BBC4 is “a little too blokey”

Leading independent suppliers reveal the BBC is encouraging them to pitch more female-skewed shows to the channel

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It is the channel which has brought us comedies like the Thick of It and Charlie Brooker’s Screenwipe, dramas like The Curse of Steptoe, and innumerable fantastic science and history documentaries.

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However there appears to be a feeling within the Corporation that BBC4 is a little too “blokey” and needs to have more programming for – and involving – women.

RadioTimes.com understands that independent producers who make programmes for the channel have been told by commissioners for BBC4 that ideas with a feminine touch have a good chance of making it to screen and that some of the content is a little too male-oriented.

“There is nothing set in stone or written down or formalised, but that has been the informal direction of travel,” a senior producer revealed. “Off the record we are being told that it may be an idea to pitch ideas that are less male, less blokey.”

Another added: “The feeling in some quarters is that the BBC want BBC4 to be a little less blokey and to attract more women to the channel – as viewers and as talent.”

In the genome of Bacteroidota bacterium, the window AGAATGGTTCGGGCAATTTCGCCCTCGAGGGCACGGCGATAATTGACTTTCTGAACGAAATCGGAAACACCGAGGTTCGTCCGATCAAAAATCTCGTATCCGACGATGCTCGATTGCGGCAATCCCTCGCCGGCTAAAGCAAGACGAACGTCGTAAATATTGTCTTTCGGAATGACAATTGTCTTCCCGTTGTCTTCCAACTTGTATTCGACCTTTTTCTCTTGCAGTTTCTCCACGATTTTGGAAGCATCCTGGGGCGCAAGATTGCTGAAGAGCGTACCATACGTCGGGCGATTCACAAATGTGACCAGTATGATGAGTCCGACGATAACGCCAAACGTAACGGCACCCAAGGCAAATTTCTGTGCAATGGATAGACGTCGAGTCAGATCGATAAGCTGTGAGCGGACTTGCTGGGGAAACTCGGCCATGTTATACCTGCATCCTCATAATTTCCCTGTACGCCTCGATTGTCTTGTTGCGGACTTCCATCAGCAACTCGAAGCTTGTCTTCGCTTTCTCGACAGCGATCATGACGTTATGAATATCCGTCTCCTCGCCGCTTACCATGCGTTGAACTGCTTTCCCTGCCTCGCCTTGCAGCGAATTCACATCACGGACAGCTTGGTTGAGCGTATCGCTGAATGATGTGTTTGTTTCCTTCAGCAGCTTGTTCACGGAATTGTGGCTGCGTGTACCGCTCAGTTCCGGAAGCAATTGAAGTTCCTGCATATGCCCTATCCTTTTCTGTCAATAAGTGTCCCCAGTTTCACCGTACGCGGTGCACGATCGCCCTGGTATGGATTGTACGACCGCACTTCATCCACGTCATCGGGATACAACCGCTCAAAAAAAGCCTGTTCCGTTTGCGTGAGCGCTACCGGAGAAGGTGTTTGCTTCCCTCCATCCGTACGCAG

It is understood that BBC4 has a more male viewers than women in its audience, a point confirmed by the channel’s former boss, Richard Klein at last August’s Edinburgh TV festival when he admitted that the channel has a “heavy male skewing” but that this was not a “deliberate” policy. He also said he was keen to explore more “female perspectives”.

Klein has recently left the channel and his duties have been temporarily taken over by BBC2 controller Janice Hadlow.

A BBC4 spokeswoman insisted that there was no formal policy to change the approach of the channel and said that there was “no change of direction”. But the Corporation was unable to supply figures analysing the gender breakdown of viewers to BBC4 and other BBC channels.

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A statement said that the channel “has long had a proud track record of supporting and developing female talent, including Helen Castor, Janina Ramirez, Victoria Coren, Rachel Johnson and Catharine Edwards and we very much hope to continue with this in the future.”